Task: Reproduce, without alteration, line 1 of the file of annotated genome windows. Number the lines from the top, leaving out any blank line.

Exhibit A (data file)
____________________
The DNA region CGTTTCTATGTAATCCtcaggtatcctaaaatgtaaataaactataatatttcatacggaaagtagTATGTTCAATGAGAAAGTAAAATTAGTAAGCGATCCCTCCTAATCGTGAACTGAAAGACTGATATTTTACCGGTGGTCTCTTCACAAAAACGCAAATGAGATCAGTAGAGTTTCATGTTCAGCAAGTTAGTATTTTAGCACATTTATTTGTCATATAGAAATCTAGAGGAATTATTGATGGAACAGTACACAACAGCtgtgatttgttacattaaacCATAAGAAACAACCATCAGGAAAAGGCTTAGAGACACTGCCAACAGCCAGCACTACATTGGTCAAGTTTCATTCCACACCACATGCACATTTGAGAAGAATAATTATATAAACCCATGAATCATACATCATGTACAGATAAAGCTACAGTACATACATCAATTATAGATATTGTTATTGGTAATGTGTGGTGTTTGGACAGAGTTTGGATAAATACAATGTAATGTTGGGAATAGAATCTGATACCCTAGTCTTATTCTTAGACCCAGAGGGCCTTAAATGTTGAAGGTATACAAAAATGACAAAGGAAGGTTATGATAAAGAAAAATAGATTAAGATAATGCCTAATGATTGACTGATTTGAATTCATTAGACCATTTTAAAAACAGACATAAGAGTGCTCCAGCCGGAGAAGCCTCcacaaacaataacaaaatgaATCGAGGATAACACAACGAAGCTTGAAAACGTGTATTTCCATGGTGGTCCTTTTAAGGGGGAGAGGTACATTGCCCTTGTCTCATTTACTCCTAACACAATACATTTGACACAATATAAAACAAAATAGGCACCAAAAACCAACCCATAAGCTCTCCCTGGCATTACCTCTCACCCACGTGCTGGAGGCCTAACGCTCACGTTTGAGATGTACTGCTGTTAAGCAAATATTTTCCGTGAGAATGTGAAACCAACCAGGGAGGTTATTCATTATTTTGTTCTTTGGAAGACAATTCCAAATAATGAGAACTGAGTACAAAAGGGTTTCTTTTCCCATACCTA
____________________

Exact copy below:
The DNA region CGTTTCTATGTAATCCtcaggtatcctaaaatgtaaataaactataatatttcatacggaaagtagTATGTTCAATGAGAAAGTAAAATTAGTAAGCGATCCCTCCTAATCGTGAACTGAAAGACTGATATTTTACCGGTGGTCTCTTCACAAAAACGCAAATGAGATCAGTAGAGTTTCATGTTCAGCAAGTTAGTATTTTAGCACATTTATTTGTCATATAGAAATCTAGAGGAATTATTGATGGAACAGTACACAACAGCtgtgatttgttacattaaacCATAAGAAACAACCATCAGGAAAAGGCTTAGAGACACTGCCAACAGCCAGCACTACATTGGTCAAGTTTCATTCCACACCACATGCACATTTGAGAAGAATAATTATATAAACCCATGAATCATACATCATGTACAGATAAAGCTACAGTACATACATCAATTATAGATATTGTTATTGGTAATGTGTGGTGTTTGGACAGAGTTTGGATAAATACAATGTAATGTTGGGAATAGAATCTGATACCCTAGTCTTATTCTTAGACCCAGAGGGCCTTAAATGTTGAAGGTATACAAAAATGACAAAGGAAGGTTATGATAAAGAAAAATAGATTAAGATAATGCCTAATGATTGACTGATTTGAATTCATTAGACCATTTTAAAAACAGACATAAGAGTGCTCCAGCCGGAGAAGCCTCcacaaacaataacaaaatgaATCGAGGATAACACAACGAAGCTTGAAAACGTGTATTTCCATGGTGGTCCTTTTAAGGGGGAGAGGTACATTGCCCTTGTCTCATTTACTCCTAACACAATACATTTGACACAATATAAAACAAAATAGGCACCAAAAACCAACCCATAAGCTCTCCCTGGCATTACCTCTCACCCACGTGCTGGAGGCCTAACGCTCACGTTTGAGATGTACTGCTGTTAAGCAAATATTTTCCGTGAGAATGTGAAACCAACCAGGGAGGTTATTCATTATTTTGTTCTTTGGAAGACAATTCCAAATAATGAGAACTGAGTACAAAAGGGTTTCTTTTCCCATACCTA